I also commend the HighCon team for understanding that this system should not just be tied to the digital printing engines, that it has a place in all of short run cartons. This is illustrated by their collaboration with Presstek and their 75DI digital offset press. This combination can be used for economical short carton runs of 500 to 20,000 impressions. This type of collaborative thinking is happening much earlier in the development cycle for cartons than it did for labels and bodes well for the evolution of the digital process for cartons.
For these reasons and for the fact that digital printing technologies (liquid toner, dry toner, Inkjet, and now nanography) have come so far over the past decade, I feel by next Drupa digital carton presses will be seen as viable production press options rather than cool new technologies that aren’t even in beta yet.
Kudos to the OEMs for learning from the past and for looking to the future…Continue reading
WOW what a first day…
Drupa is living up to its reputation of bringing new technology to the industry. Historically companies have introduced new technologies to Drupa that will are expected to hit the market by the following Drupa (4 years out). Depending on where products are in their development cycle the 4 years could be 2 or even one year away. This is what we saw today. Unfortunately, due to flight delays our time on the floor for day one was cut to about 3 hours, but what a 3 hours! First we met an old client who is working on a new technology which will be ready to be shown in a year or two (with technology this could be twice that). This company is well under the radar of users and most technology developers as well but the promise of this new digital printing technology is quite interesting (which is a step or two before ‘promising’). I can not say much about it but we promise we will be keeping our eyes on it for you.
After seeing the ‘future’ we went to the place on the floor that seemed to be BUZZING, you guessed it, the Landa booth. Unable to catch the entire presentation by Benny Landa, due to our arrival delays, we were able to see the new presses that all the hype is surrounding. We have to say we were impressed!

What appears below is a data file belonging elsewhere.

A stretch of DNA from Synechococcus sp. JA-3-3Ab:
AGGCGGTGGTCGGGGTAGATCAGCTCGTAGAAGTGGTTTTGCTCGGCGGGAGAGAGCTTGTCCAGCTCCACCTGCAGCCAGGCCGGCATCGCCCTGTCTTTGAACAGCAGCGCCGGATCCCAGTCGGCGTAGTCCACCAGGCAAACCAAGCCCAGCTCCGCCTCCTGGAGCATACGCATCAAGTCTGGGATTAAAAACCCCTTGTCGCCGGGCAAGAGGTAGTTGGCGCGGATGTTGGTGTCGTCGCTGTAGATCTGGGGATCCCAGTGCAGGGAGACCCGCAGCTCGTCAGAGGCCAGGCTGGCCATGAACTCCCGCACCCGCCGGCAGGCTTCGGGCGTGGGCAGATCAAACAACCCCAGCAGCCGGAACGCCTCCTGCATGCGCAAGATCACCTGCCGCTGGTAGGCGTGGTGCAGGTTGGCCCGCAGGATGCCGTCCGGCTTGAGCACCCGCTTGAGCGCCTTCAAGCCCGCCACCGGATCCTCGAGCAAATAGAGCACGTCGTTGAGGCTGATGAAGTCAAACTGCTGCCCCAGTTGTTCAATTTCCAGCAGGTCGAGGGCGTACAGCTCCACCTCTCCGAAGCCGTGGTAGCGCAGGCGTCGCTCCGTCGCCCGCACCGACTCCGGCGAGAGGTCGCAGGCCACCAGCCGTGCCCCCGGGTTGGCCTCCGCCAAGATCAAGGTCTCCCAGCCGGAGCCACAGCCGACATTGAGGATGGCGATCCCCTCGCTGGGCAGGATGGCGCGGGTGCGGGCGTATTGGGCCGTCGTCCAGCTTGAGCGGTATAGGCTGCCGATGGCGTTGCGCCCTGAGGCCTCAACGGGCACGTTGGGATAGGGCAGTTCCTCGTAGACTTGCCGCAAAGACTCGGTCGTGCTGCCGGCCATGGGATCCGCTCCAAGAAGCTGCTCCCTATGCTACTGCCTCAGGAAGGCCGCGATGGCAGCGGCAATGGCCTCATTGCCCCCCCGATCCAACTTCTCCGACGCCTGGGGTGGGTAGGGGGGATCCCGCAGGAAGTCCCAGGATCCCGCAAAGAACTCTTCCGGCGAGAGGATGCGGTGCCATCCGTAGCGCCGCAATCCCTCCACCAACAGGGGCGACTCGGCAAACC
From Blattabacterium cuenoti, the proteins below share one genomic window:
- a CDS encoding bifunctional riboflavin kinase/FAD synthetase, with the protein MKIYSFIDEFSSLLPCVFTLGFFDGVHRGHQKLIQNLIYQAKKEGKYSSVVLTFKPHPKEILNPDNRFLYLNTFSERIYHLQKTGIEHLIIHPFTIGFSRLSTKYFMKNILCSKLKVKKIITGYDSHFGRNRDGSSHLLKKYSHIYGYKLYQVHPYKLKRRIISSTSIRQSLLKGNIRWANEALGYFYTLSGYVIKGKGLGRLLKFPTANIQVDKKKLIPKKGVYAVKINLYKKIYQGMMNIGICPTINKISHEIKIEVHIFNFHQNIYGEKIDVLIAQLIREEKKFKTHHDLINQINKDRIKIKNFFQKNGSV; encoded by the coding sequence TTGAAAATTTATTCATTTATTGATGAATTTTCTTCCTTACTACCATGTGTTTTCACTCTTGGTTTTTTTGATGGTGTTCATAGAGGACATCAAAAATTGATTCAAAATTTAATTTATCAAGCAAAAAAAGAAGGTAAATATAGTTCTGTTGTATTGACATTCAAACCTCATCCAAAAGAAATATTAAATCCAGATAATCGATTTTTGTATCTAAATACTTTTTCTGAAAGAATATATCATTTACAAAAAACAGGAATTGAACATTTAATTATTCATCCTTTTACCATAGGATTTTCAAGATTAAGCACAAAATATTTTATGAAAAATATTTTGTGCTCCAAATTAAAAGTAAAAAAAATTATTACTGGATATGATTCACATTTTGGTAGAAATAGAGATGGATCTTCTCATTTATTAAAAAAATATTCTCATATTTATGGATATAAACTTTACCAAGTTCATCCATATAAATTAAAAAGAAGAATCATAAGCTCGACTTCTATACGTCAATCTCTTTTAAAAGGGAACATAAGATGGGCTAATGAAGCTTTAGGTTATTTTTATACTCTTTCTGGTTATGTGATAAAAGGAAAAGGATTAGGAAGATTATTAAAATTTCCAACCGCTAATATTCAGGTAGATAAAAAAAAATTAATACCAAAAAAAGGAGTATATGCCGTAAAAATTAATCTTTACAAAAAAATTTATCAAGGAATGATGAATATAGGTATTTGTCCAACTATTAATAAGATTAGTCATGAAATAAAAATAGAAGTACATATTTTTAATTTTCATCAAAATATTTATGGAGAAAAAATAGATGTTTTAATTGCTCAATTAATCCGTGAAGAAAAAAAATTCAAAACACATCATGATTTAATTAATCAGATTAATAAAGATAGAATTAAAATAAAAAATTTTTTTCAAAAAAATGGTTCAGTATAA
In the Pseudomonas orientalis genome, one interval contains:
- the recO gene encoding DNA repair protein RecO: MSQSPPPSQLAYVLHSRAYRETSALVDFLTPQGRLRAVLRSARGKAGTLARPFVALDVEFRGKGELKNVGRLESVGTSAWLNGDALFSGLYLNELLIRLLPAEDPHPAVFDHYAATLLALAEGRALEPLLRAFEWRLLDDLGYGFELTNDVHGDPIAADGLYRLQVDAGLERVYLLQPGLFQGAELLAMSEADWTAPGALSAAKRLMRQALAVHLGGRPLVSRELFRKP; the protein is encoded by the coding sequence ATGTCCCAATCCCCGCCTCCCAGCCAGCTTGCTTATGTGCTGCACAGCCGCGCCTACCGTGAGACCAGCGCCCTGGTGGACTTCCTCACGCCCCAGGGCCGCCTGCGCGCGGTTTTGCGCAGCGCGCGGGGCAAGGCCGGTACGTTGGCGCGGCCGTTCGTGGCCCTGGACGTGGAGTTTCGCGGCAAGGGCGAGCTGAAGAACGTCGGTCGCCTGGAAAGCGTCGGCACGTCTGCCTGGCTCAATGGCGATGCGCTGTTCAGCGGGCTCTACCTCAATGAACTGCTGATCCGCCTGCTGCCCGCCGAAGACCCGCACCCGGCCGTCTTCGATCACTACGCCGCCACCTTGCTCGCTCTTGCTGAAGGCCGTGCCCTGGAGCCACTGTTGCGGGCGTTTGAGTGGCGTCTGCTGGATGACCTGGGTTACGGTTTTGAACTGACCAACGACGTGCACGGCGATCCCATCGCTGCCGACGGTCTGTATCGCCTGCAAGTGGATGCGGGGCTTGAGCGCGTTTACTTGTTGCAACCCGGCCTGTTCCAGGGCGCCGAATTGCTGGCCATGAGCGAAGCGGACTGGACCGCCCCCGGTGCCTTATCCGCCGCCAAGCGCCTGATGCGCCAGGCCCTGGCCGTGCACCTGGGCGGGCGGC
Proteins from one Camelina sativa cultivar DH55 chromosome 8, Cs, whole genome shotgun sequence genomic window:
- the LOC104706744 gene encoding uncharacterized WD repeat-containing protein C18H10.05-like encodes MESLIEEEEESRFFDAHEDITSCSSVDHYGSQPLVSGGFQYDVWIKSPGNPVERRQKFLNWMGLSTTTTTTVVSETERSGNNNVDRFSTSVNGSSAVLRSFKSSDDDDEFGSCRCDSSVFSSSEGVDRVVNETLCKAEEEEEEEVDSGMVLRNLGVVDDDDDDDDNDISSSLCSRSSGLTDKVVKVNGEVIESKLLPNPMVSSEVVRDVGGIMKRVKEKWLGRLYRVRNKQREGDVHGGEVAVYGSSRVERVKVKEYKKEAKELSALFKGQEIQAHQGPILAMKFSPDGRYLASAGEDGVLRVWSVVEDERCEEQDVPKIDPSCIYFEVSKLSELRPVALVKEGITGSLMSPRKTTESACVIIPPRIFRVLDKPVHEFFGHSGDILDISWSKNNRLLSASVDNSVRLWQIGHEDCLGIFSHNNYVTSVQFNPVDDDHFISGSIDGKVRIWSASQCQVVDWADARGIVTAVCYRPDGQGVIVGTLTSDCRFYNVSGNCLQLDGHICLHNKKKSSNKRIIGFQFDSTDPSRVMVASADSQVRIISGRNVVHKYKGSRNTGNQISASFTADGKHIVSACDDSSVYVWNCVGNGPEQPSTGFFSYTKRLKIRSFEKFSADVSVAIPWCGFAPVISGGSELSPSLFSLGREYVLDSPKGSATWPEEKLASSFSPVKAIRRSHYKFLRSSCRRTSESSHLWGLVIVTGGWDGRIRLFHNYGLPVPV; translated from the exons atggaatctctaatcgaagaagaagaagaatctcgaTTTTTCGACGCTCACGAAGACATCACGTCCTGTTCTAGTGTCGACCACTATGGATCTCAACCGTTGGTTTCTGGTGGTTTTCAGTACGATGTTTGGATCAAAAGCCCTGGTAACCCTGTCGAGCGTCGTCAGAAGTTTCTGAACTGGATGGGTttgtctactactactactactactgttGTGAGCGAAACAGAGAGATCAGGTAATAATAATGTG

The user interface strikes you right off the bat, it looks like the workstations that Jordy and Data worked at on the Enterprise. The whole front panel is the screen. The user interface is similar to a big iPad with icons that move by using one or two fingers, so clean and simple a child could operate it. Short of its sexiness, it will be up to the market to tell us if it is practical in a production environment.
We did learn that the paper handling of the S10 (S for Sheet) press designed for folding carton production, was engineered by Komori, a company who knows about sheetfed carton presses. The S10 is looking at Beta launch in 2013, and we can tell by the print samples (which they display on the wall for all to see) that there is still some work to be done from an image streaking perspective. The image intensity and density of color seems to be very good but they freely admit there is still work to be done and will hold off pushing it into the market until these issues have been addressed. We will spend more time in the Landa booth over the next four days and continue to report what we see. We have yet to report on the Flexible Packaging press, so stay tuned!
From the Landa Booth we headed to the HP Press Conference. We felt a little bad for HP – particularly the Indigo division – as they have some HUGE news of their own which has been a bit overshadowed by the Landa announcements. We had the privilege to attend their Pre-Drupa event in March to get a sneak peak of the new press line (read about it here). We have dubbed the 0000 (or ought 4) the 10000 (no comas) a 20 by 30 inch sheet fed press, the 20000 off the same engine which is a web press for the Flexible Packaging market and the 30000 for the Folding Carton market. We will be spending time in their booth the next day or two, and we will report on the latest news in detail. Don’t worry, we won’t forget to review the label press innovations based on their current engine – that should peak your interest enough to tune in tomorrow!
So, for a short day there was much to see and talk about. For up to the minute images and coverage, follow @DigitalKevin on Twitter or hashtag #DrupaPack. Be sure to continue to check out the Digital4Packaging Blog at Package Printing Magazine’s website.